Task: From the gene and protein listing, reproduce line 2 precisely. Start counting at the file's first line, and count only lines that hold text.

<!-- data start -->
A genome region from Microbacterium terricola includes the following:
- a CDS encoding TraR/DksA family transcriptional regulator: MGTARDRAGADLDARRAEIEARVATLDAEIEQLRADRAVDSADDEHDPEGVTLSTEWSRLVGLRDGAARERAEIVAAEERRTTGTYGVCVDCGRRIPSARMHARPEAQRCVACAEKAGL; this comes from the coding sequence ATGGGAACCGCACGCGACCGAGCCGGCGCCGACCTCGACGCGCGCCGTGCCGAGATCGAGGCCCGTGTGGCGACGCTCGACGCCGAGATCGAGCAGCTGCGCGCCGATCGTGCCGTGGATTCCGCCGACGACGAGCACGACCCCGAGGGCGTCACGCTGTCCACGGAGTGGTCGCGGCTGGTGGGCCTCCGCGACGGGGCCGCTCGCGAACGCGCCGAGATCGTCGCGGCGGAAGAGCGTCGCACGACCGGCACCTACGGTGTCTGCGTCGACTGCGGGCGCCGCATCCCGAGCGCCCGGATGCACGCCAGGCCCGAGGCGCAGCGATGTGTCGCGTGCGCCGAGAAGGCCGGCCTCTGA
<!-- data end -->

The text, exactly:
- a CDS encoding TraR/DksA family transcriptional regulator: MGTARDRAGADLDARRAEIEARVATLDAEIEQLRADRAVDSADDEHDPEGVTLSTEWSRLVGLRDGAARERAEIVAAEERRTTGTYGVCVDCGRRIPSARMHARPEAQRCVACAEKAGL; this comes from the coding sequence ATGGGAACCGCACGCGACCGAGCCGGCGCCGACCTCGACGCGCGCCGTGCCGAGATCGAGGCCCGTGTGGCGACGCTCGACGCCGAGATCGAGCAGCTGCGCGCCGATCGTGCCGTGGATTCCGCCGACGACGAGCACGACCCCGAGGGCGTCACGCTGTCCACGGAGTGGTCGCGGCTGGTGGGCCTCCGCGACGGGGCCGCTCGCGAACGCGCCGAGATCGTCGCGGCGGAAGAGCGTCGCACGACCGGCACCTACGGTGTCTGCGTCGACTGCGGGCGCCGCATCCCGAGCGCCCGGATGCACGCCAGGCCCGAGGCGCAGCGATGTGTCGCGTGCGCCGAGAAGGCCGGCCTCTGA